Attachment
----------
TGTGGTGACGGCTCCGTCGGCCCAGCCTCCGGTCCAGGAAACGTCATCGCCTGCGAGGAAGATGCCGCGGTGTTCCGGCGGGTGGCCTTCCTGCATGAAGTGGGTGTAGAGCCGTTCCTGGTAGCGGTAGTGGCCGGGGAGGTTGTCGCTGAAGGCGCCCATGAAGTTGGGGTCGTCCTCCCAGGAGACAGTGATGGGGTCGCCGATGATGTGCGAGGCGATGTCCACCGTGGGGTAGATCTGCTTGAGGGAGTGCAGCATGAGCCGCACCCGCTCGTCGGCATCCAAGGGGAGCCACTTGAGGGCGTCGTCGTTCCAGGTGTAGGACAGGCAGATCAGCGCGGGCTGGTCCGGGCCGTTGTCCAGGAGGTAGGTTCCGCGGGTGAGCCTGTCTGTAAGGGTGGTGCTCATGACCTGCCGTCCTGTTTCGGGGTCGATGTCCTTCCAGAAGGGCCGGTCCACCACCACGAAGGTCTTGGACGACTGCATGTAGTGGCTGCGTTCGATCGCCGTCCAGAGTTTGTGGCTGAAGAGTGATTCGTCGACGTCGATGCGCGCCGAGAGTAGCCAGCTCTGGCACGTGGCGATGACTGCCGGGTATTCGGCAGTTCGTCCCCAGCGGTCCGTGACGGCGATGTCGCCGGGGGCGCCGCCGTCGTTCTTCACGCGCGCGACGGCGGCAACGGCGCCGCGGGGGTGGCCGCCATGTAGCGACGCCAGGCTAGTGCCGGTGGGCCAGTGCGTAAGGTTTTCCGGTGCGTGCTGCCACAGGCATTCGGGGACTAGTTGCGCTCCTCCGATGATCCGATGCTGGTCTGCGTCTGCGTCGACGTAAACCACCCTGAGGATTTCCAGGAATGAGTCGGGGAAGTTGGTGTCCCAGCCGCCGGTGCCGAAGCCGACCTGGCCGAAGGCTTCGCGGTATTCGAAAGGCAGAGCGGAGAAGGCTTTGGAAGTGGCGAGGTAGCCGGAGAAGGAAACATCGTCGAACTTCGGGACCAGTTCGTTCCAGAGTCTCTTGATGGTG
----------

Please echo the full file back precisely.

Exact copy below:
TGTGGTGACGGCTCCGTCGGCCCAGCCTCCGGTCCAGGAAACGTCATCGCCTGCGAGGAAGATGCCGCGGTGTTCCGGCGGGTGGCCTTCCTGCATGAAGTGGGTGTAGAGCCGTTCCTGGTAGCGGTAGTGGCCGGGGAGGTTGTCGCTGAAGGCGCCCATGAAGTTGGGGTCGTCCTCCCAGGAGACAGTGATGGGGTCGCCGATGATGTGCGAGGCGATGTCCACCGTGGGGTAGATCTGCTTGAGGGAGTGCAGCATGAGCCGCACCCGCTCGTCGGCATCCAAGGGGAGCCACTTGAGGGCGTCGTCGTTCCAGGTGTAGGACAGGCAGATCAGCGCGGGCTGGTCCGGGCCGTTGTCCAGGAGGTAGGTTCCGCGGGTGAGCCTGTCTGTAAGGGTGGTGCTCATGACCTGCCGTCCTGTTTCGGGGTCGATGTCCTTCCAGAAGGGCCGGTCCACCACCACGAAGGTCTTGGACGACTGCATGTAGTGGCTGCGTTCGATCGCCGTCCAGAGTTTGTGGCTGAAGAGTGATTCGTCGACGTCGATGCGCGCCGAGAGTAGCCAGCTCTGGCACGTGGCGATGACTGCCGGGTATTCGGCAGTTCGTCCCCAGCGGTCCGTGACGGCGATGTCGCCGGGGGCGCCGCCGTCGTTCTTCACGCGCGCGACGGCGGCAACGGCGCCGCGGGGGTGGCCGCCATGTAGCGACGCCAGGCTAGTGCCGGTGGGCCAGTGCGTAAGGTTTTCCGGTGCGTGCTGCCACAGGCATTCGGGGACTAGTTGCGCTCCTCCGATGATCCGATGCTGGTCTGCGTCTGCGTCGACGTAAACCACCCTGAGGATTTCCAGGAATGAGTCGGGGAAGTTGGTGTCCCAGCCGCCGGTGCCGAAGCCGACCTGGCCGAAGGCTTCGCGGTATTCGAAAGGCAGAGCGGAGAAGGCTTTGGAAGTGGCGAGGTAGCCGGAGAAGGAAACATCGTCGAACTTCGGGACCAGTTCGTTCCAGAGTCTCTTGATGGTG